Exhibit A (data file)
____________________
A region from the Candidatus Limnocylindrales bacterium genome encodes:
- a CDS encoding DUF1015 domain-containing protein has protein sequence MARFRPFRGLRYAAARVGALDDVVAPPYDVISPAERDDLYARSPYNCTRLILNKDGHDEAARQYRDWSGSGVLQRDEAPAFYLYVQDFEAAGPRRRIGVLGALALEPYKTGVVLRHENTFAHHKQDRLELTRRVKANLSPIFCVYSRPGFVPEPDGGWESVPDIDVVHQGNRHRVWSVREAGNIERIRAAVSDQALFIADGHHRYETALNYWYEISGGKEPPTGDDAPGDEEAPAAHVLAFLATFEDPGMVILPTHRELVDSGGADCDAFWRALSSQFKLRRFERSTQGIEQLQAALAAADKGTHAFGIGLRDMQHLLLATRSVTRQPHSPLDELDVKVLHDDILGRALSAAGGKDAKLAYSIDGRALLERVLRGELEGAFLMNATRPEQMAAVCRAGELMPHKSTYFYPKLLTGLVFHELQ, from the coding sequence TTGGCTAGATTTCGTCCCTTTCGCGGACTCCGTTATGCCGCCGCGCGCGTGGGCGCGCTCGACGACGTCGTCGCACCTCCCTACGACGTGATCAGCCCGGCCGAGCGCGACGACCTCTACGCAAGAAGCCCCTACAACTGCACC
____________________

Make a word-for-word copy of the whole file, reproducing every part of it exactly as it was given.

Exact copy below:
A region from the Candidatus Limnocylindrales bacterium genome encodes:
- a CDS encoding DUF1015 domain-containing protein has protein sequence MARFRPFRGLRYAAARVGALDDVVAPPYDVISPAERDDLYARSPYNCTRLILNKDGHDEAARQYRDWSGSGVLQRDEAPAFYLYVQDFEAAGPRRRIGVLGALALEPYKTGVVLRHENTFAHHKQDRLELTRRVKANLSPIFCVYSRPGFVPEPDGGWESVPDIDVVHQGNRHRVWSVREAGNIERIRAAVSDQALFIADGHHRYETALNYWYEISGGKEPPTGDDAPGDEEAPAAHVLAFLATFEDPGMVILPTHRELVDSGGADCDAFWRALSSQFKLRRFERSTQGIEQLQAALAAADKGTHAFGIGLRDMQHLLLATRSVTRQPHSPLDELDVKVLHDDILGRALSAAGGKDAKLAYSIDGRALLERVLRGELEGAFLMNATRPEQMAAVCRAGELMPHKSTYFYPKLLTGLVFHELQ, from the coding sequence TTGGCTAGATTTCGTCCCTTTCGCGGACTCCGTTATGCCGCCGCGCGCGTGGGCGCGCTCGACGACGTCGTCGCACCTCCCTACGACGTGATCAGCCCGGCCGAGCGCGACGACCTCTACGCAAGAAGCCCCTACAACTGCACC